Nearly 200 Connecticut residents and Yale affiliates spoke out against the name of Calhoun College Friday afternoon.

The rally started at the New Haven Green and later moved to Woodbridge Hall, where the participants delivered a letter to University President Peter Salovey demanding the renaming of Calhoun. Friday’s rally served as the culmination of a series of weekly protests led by New Haven activist group Unidad Latina en Acción since July. This time, a coalition of over 40 activist groups from both New Haven and the University collaborated to organize the protest, including organizations such as New Elm City Dream, Citywide Youth Coalition and the Yale Black Law Students Association.

“Do you go off and build Hitler colleges?” Briam Timko, a New Haven resident and rally leader, said. “We remember our history but we don’t want to exemplify the parts we regret.”

Activists gave speeches on the New Haven Green for nearly an hour before marching down College, Chapel and York streets, bearing banners calling on Yale to change the name, on their way to Beinecke Plaza.

Speeches continued just outside of Woodbridge Hall, until protesters rang the building’s doorbell slightly after 4 p.m. holding the letter for Salovey. Salovey did not come out to greet the crowd, but Director of Administrative Affairs Pilar Montalvo received the letter to chants of “We want Salovey.” Montalvo told the protesters that Salovey was occupied in a meeting.

Corey Menafee, a dining hall worker who was arrested this summer after smashing a window depicting two slaves in Calhoun, spoke at the rally and thanked protesters for fighting to improve the University.

“We no longer want the name Calhoun to cast a shadow on our University,” Menafee said.

Kica Matos, director of immigrant rights and racial justice at the Center for Community Change, characterized Menafee’s actions as the catalyst for community action against Calhoun’s name and added that Menafee helped show the greater New Haven community that the college’s name is not just offensive to students.

Matos called the protesters a “rainbow” of the New Haven community, explaining that they came from a plethora of backgrounds, including Yale students, workers and professors as well as community members and activists. What brings together these individuals, Matos said, is that they are all united against Calhoun. In fact, Matos said, the protests will continue until Yale changes the name — a sentiment echoed by community activist Barbara Fair.

Protesters at the event also expressed dissatisfaction with the Committee to Establish Principles on Renaming, a newly created committee at Yale tasked with setting principles for when a historical name on campus should be changed. Megan Fountain ’07, an organizer with ULA, said she believes the committee has been too procedural and has not allowed students or workers to express their feelings on Calhoun’s name.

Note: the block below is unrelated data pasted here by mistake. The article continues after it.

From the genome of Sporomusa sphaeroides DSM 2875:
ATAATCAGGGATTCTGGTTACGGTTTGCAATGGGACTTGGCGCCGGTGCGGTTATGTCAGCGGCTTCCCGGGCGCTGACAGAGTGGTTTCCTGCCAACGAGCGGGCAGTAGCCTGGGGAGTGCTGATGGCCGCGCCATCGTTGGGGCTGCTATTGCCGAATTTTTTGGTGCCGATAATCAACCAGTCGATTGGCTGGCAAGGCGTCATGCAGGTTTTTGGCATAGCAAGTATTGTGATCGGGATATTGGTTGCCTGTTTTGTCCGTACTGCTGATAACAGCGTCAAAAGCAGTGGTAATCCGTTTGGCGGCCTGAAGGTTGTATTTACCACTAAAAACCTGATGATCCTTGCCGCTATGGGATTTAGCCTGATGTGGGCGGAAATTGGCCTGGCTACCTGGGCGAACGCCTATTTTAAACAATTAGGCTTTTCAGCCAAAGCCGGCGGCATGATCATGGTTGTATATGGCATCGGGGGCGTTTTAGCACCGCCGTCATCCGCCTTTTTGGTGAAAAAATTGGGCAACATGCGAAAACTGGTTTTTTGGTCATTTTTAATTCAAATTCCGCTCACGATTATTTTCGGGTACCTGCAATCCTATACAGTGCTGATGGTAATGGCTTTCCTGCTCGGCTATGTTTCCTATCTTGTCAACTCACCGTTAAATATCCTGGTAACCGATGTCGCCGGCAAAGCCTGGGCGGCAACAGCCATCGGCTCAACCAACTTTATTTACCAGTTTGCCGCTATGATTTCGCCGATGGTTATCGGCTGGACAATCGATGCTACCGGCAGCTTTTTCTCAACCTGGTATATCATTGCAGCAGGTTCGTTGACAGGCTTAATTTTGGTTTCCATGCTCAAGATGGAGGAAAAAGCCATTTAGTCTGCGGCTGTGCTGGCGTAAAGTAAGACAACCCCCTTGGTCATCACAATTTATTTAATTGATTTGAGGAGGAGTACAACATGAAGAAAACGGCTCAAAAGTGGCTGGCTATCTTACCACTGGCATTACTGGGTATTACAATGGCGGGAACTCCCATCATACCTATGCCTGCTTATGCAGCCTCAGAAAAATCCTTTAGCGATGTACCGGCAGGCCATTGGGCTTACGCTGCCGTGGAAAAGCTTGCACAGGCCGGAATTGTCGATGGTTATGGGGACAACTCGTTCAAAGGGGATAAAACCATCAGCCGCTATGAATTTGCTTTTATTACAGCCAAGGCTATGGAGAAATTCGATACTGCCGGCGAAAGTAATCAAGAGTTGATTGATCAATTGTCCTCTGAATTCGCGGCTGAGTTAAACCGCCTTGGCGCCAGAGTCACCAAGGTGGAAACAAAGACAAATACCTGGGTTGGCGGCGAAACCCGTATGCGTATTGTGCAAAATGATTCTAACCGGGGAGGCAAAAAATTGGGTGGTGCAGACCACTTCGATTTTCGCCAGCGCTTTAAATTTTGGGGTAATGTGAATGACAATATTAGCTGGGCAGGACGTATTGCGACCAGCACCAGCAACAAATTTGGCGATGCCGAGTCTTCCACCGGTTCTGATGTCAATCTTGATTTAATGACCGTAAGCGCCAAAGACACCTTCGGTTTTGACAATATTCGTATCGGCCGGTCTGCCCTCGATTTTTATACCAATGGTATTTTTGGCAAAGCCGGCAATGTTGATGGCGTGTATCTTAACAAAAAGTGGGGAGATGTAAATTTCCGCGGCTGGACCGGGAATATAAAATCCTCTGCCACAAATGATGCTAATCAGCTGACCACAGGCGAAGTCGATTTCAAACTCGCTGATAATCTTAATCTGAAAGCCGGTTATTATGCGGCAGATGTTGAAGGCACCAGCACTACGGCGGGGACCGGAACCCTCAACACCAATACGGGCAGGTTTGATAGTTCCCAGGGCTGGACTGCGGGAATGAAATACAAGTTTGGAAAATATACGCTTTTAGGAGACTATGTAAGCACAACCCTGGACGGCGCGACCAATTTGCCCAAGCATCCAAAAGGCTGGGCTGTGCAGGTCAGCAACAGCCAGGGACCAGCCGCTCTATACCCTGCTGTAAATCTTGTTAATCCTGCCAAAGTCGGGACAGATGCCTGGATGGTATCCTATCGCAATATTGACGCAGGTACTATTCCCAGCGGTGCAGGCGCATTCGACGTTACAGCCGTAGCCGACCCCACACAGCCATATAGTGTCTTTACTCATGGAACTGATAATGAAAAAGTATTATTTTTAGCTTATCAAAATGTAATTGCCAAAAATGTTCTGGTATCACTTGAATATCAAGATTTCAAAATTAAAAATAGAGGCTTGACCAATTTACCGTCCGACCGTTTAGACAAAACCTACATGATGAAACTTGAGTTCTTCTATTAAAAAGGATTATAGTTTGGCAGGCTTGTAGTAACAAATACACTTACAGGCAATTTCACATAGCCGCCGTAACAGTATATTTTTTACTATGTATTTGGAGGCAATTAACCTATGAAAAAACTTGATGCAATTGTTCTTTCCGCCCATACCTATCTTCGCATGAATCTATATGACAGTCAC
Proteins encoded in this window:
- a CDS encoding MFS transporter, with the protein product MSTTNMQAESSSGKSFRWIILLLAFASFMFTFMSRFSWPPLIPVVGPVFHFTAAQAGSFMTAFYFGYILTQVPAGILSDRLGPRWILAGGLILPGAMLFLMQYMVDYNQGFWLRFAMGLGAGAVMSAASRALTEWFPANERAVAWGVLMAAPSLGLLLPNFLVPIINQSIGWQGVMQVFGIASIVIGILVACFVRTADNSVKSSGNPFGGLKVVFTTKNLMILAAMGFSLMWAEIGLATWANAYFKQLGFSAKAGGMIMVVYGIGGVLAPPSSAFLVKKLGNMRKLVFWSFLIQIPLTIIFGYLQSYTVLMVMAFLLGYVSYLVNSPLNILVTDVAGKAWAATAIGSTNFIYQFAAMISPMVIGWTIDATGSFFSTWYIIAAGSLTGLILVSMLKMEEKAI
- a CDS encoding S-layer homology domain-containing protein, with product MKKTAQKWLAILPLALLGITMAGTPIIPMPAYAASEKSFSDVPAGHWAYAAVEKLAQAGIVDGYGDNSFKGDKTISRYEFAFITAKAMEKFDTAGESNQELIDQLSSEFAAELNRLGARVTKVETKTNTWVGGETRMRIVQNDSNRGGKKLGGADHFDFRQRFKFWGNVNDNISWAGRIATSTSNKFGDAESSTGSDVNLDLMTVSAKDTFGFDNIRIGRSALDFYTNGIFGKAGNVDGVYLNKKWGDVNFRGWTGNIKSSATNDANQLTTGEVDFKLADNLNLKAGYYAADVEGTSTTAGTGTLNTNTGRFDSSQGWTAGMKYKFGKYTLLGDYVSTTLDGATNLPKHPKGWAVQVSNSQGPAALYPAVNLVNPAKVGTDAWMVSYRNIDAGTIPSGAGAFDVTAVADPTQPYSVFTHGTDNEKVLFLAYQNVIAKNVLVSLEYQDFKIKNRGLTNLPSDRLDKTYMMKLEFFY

New Haven resident Paul Hammer SOM ’85 expressed similar doubts about the committee’s efficiency.

“I think Yale is managing this whole process very poorly,” Hammer told the News. “That committee should take two weeks, not two years.”

Marie Gaye ’20 said committee representatives should expand to include blue-collar University workers, as they are as invested in creating a better Yale as the rest of the University population. Gaye signed an open letter earlier this month that nominated Yale dining employee Shirley Lawrence to represent Yale’s blue-collar workers on the committee. Since then, the letter has received more than 800 student and 150 blue-collar employee signatures.

Similarly, a petition created last November by three Yale Divinity School students on the activist social networking website asking Salovey and the Yale Corporation to rename Calhoun College has begun to recirculate on social media. It now has nearly 17,500 supporters from across the globe, with new signees every hour. The petition’s creators could not be reached for comment over the weekend.

Though the rally focused on changing the Calhoun name, some protesters said simply renaming the college is not enough.

Stephen Kobasa DIV ’72 said simply erasing the name is insufficient, and that instead Yale must acknowledge its “complicity” in a long history of injustice. He added that as an alumnus, he is deeply concerned with the University’s decision to keep the name, because his Yale degree is part of his identity.

Mojique Tyler ’19 said Yale has slavery physically ingrained in its walls through racist stone and glasswork in its colleges. In fact, 10 medallions from glass panes in Calhoun College and two from Branford College were removed over the summer after the Menafee incident as the recommendation from the University’s Committee on Art in Public Spaces.

Economic disparities between Yale and the New Haven community were also a topic at the rally. Vanesa Suarez, a Yale dining hall worker, said in a place of “institutional racism” it came as no surprise that fellow worker Menafee felt compelled to break the window. She said the blue shirt and black pants she is required to wear to work are a constant reminder of her working-class status.

Others at the protest expressed hope that the University could overcome its history. Yale American Studies professor Charles Musser ’73 said there are multiple instances in Yale’s history when it had a positive influence on abolitionism and social justice, and that those moments should be honored instead of Calhoun. He highlighted the 113 Yale graduates who died fighting for the Union during the Civil War, and added that they “must have rolled over in their graves” when Calhoun College was named.

“After we change the name, they can rest in peace,” Musser said.